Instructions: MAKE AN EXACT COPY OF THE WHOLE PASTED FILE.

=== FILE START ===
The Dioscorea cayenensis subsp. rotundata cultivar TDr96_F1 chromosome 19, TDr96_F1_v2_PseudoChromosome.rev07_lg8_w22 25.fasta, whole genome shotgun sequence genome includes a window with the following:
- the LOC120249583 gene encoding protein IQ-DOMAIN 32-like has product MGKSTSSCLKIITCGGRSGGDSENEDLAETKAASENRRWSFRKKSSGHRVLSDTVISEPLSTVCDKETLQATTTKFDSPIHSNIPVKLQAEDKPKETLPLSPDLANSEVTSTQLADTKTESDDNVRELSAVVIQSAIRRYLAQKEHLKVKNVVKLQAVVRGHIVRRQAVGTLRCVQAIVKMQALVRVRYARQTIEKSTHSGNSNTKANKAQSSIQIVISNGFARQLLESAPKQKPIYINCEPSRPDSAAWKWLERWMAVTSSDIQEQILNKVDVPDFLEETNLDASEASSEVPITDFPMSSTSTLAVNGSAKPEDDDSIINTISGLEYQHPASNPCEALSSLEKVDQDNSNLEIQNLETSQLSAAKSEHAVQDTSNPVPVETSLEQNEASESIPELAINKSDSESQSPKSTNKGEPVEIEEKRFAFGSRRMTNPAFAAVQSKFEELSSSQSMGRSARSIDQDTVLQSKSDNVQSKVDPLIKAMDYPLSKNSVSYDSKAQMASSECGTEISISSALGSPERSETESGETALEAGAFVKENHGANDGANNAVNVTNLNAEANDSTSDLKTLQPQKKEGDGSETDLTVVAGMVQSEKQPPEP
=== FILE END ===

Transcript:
The Dioscorea cayenensis subsp. rotundata cultivar TDr96_F1 chromosome 19, TDr96_F1_v2_PseudoChromosome.rev07_lg8_w22 25.fasta, whole genome shotgun sequence genome includes a window with the following:
- the LOC120249583 gene encoding protein IQ-DOMAIN 32-like has product MGKSTSSCLKIITCGGRSGGDSENEDLAETKAASENRRWSFRKKSSGHRVLSDTVISEPLSTVCDKETLQATTTKFDSPIHSNIPVKLQAEDKPKETLPLSPDLANSEVTSTQLADTKTESDDNVRELSAVVIQSAIRRYLAQKEHLKVKNVVKLQAVVRGHIVRRQAVGTLRCVQAIVKMQALVRVRYARQTIEKSTHSGNSNTKANKAQSSIQIVISNGFARQLLESAPKQKPIYINCEPSRPDSAAWKWLERWMAVTSSDIQEQILNKVDVPDFLEETNLDASEASSEVPITDFPMSSTSTLAVNGSAKPEDDDSIINTISGLEYQHPASNPCEALSSLEKVDQDNSNLEIQNLETSQLSAAKSEHAVQDTSNPVPVETSLEQNEASESIPELAINKSDSESQSPKSTNKGEPVEIEEKRFAFGSRRMTNPAFAAVQSKFEELSSSQSMGRSARSIDQDTVLQSKSDNVQSKVDPLIKAMDYPLSKNSVSYDSKAQMASSECGTEISISSALGSPERSETESGETALEAGAFVKENHGANDGANNAVNVTNLNAEANDSTSDLKTLQPQKKEGDGSETDLTVVAGMVQSEKQPPEP